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iStock // Ekaterina Minaeva

Jacques Mattheij made a small, but awesome, mistake. He went on eBay one evening and bid on a bunch of bulk LEGO brick auctions, then went to sleep. Upon waking, he discovered that he was the high bidder on many, and was now the proud owner of two tons of LEGO bricks. (This is about 4400 pounds.) He wrote, "[L]esson 1: if you win almost all bids you are bidding too high."

Mattheij had noticed that bulk, unsorted bricks sell for something like €10/kilogram, whereas sets are roughly €40/kg and rare parts go for up to €100/kg. Much of the value of the bricks is in their sorting. If he could reduce the entropy of these bins of unsorted bricks, he could make a tidy profit. While many people do this work by hand, the problem is enormous—just the kind of challenge for a computer. Mattheij writes:

There are 38000+ shapes and there are 100+ possible shades of color (you can roughly tell how old someone is by asking them what lego colors they remember from their youth).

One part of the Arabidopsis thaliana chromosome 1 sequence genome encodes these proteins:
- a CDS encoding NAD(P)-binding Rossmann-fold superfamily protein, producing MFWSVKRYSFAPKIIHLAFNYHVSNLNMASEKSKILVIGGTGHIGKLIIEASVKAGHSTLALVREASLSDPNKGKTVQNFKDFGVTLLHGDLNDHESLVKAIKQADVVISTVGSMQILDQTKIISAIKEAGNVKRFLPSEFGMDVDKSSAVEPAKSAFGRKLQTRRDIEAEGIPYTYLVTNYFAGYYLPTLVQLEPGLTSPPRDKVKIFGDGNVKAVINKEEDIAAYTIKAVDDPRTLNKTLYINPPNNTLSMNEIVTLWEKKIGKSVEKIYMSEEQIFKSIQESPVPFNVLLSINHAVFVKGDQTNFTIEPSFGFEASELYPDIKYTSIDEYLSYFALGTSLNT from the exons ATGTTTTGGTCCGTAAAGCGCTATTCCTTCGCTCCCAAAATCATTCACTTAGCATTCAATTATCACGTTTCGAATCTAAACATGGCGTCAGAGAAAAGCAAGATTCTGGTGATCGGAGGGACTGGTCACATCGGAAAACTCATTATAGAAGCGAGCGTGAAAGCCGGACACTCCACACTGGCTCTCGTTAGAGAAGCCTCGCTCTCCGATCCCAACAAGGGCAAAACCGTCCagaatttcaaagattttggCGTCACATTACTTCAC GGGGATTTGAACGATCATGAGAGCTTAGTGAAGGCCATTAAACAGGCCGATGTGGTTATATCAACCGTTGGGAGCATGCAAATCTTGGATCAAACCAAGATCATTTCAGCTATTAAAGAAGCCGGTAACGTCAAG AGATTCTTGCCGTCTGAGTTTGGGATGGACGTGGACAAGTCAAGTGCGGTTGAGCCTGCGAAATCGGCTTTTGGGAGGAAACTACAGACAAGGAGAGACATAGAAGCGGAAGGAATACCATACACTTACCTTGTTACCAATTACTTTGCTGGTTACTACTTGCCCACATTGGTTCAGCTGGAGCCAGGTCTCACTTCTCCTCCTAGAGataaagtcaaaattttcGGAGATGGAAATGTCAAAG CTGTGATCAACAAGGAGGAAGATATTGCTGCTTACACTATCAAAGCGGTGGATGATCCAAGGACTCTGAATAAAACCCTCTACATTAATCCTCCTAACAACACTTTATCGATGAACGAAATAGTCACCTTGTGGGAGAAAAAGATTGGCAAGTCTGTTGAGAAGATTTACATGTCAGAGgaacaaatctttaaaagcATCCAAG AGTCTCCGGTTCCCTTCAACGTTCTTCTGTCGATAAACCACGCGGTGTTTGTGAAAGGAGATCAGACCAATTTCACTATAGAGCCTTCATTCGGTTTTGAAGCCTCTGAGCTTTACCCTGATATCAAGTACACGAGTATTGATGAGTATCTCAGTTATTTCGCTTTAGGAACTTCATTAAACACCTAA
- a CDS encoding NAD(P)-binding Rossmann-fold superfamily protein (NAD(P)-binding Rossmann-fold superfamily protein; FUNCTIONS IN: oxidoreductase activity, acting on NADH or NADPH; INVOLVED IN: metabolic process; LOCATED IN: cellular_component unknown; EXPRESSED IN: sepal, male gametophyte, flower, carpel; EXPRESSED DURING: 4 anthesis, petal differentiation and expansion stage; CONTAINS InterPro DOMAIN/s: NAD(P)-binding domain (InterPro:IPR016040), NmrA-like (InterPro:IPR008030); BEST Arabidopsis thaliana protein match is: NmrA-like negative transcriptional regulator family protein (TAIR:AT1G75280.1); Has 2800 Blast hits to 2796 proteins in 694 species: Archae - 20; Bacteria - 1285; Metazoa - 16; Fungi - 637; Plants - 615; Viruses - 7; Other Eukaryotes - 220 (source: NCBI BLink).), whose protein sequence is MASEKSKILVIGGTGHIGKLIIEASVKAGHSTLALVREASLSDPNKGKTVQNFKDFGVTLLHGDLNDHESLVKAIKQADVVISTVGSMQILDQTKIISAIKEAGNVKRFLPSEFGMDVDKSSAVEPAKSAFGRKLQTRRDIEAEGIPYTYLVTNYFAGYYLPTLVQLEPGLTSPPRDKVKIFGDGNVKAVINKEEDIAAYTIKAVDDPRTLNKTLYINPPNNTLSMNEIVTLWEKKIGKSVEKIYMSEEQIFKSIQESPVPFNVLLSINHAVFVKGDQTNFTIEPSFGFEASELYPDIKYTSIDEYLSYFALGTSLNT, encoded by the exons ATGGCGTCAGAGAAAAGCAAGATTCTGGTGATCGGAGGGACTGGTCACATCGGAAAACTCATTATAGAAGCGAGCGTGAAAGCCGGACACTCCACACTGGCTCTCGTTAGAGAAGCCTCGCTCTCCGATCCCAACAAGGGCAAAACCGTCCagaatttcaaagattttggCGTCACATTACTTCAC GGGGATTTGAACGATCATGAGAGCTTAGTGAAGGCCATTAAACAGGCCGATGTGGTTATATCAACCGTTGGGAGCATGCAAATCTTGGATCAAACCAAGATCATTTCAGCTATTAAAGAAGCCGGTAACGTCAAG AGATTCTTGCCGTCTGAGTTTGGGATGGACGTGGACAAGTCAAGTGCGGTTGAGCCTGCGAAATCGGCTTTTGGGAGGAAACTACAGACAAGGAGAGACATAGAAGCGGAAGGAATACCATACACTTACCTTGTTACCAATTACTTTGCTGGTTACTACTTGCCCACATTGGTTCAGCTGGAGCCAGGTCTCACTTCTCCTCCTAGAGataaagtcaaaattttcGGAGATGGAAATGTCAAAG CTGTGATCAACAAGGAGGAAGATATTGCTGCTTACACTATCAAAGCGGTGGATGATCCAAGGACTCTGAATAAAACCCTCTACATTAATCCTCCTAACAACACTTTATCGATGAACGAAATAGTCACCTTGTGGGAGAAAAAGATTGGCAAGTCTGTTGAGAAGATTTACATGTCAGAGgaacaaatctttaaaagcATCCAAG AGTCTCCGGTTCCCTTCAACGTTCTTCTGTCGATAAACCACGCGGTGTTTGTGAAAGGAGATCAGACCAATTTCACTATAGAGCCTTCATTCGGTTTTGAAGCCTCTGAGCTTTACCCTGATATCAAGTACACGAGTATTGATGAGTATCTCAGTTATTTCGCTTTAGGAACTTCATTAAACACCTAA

In the following months, Mattheij built a proof-of-concept sorting system using, of course, LEGO. He broke the problem down into a series of sub-problems (including "feeding LEGO reliably from a hopper is surprisingly hard," one of those facts of nature that will stymie even the best system design). After tinkering with the prototype at length, he expanded the system to a surprisingly complex system of conveyer belts (powered by a home treadmill), various pieces of cabinetry, and "copious quantities of crazy glue."

Here's a video showing the current system running at low speed:

The key part of the system was running the bricks past a camera paired with a computer running a neural net-based image classifier. That allows the computer (when sufficiently trained on brick images) to recognize bricks and thus categorize them by color, shape, or other parameters. Remember that as bricks pass by, they can be in any orientation, can be dirty, can even be stuck to other pieces. So having a flexible software system is key to recognizing—in a fraction of a second—what a given brick is, in order to sort it out. When a match is found, a jet of compressed air pops the piece off the conveyer belt and into a waiting bin.